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       Overview of Jewish Law––Written and Oral*

         The Old Testament Bible is composed of five books—Genesis, Exodus, Leviticus,
Numbers, and Deuteronomy. The corresponding Hebrew titles are taken from the first significant
word in each book1: Bereishes (Creation), Shemos (Names), Vayikra (Call), Bamidbar (Desert,
Wilderness), and Devarim (Words). Each book is divided into sections called parshiyot, the
plural of parsha, which is from the root meaning separated or set aside.2 There are fifty-four
parshiyot in the five books, and they are read out loud in Hebrew on the Sabbath and holidays
over the course of a year.3 At the end of the year all the parshiyot will have been read and the
cycle starts all over again.4

         The language in the original Hebrew is aesthetically elegant, but it is difficult to convey
its euphonic beauty in English. So, for example, the first parsha in Genesis states that before
Creation the world was tohu ve vohu. There is much scholarly discussion as to the meaning of
these words. Rashi, the famed eleventh century commentator on the Torah and Talmud,
translates them as astonished or baffled, emptiness, desolation, a void;5 nice, but not poetic.

         Translation of the Bible, however, has even greater perils. Hebrew is in many ways an
ambiguous language. The translations of the Bible, initially into Aramaic and Greek, and
thereafter into a plethora of other languages, including English,6 often resolve rather than
preserve ambiguities in the text, and of necessity favor one interpretation over another.

         The original Hebrew text has no vowels or punctuation––it is "a stream of contiguous
letters, without division into words."7 As is the case with many languages, in Hebrew a vowel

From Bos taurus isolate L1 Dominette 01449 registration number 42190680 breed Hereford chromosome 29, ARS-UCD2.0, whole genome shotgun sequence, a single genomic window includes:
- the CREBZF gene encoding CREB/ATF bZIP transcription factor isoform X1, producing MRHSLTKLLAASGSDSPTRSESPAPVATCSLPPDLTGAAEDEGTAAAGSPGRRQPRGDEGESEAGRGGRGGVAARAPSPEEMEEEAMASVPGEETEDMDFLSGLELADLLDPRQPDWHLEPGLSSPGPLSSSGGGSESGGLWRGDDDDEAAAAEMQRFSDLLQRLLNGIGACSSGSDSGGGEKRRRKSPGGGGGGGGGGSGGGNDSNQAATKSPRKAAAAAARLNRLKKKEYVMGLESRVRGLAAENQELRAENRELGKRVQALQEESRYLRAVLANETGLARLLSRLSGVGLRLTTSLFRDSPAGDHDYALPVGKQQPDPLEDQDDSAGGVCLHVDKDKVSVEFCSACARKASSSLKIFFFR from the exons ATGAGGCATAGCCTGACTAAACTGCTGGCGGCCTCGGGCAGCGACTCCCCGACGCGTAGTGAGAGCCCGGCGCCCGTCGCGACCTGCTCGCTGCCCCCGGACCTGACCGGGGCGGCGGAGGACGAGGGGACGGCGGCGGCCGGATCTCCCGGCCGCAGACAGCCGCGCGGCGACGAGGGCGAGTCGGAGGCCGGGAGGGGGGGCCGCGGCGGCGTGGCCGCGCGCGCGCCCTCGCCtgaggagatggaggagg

can drastically change the meaning of a word, just as a comma can change the sense of a
sentence in English. However, the root of the word may connect to other words with the same
root but different vowels. For example, the root "d,b,r"8 means either a word or a thing, or to
combine separate items into one.9 The root of the words talk (diber), thing (davar), and
pestilence (dever) are identical;10 the vowels, however, are different. Nonetheless, there may be a
connection, even if tenuous, and choosing one meaning over the other does not allow the reader
to fully grasp all the possible meanings and nuances that God may have intended to convey." As
it is said, the Torah is read on four levels, has seventy meanings, and is like a rock which, when
struck, splits into many pieces, and while it may yield a plethora of conflicting opinions, all are,
at least in a mystical sense, correct, constituting the words of the living God.11

         The matter is further complicated by the Oral Law. Traditional Judaism takes the view
that during his many days on Mount Sinai, Moses received not only the written Torah, but also
the Oral Law."When Moses descended from Sinai, he held the Tablets in his hands and the Oral
Law in his mind. The words to the Law would be contained in the Written Torah, but their
meaning and application would be transmitted from teacher to student in an eternal chain of
generations."12 Therefore, the Written and Oral Law must be read together,13 and, indeed, if there
is an oral tradition that seems contrary to the Written Law, the Oral Law governs.14

         The Talmud, which is over 5,000 pages and is contained in over sixty tractates,
comprises the Sinaitic and rabbinic Oral Law of Judaism.15 It consists of the Mishnah and the

* Irene Merker Rosenberg.

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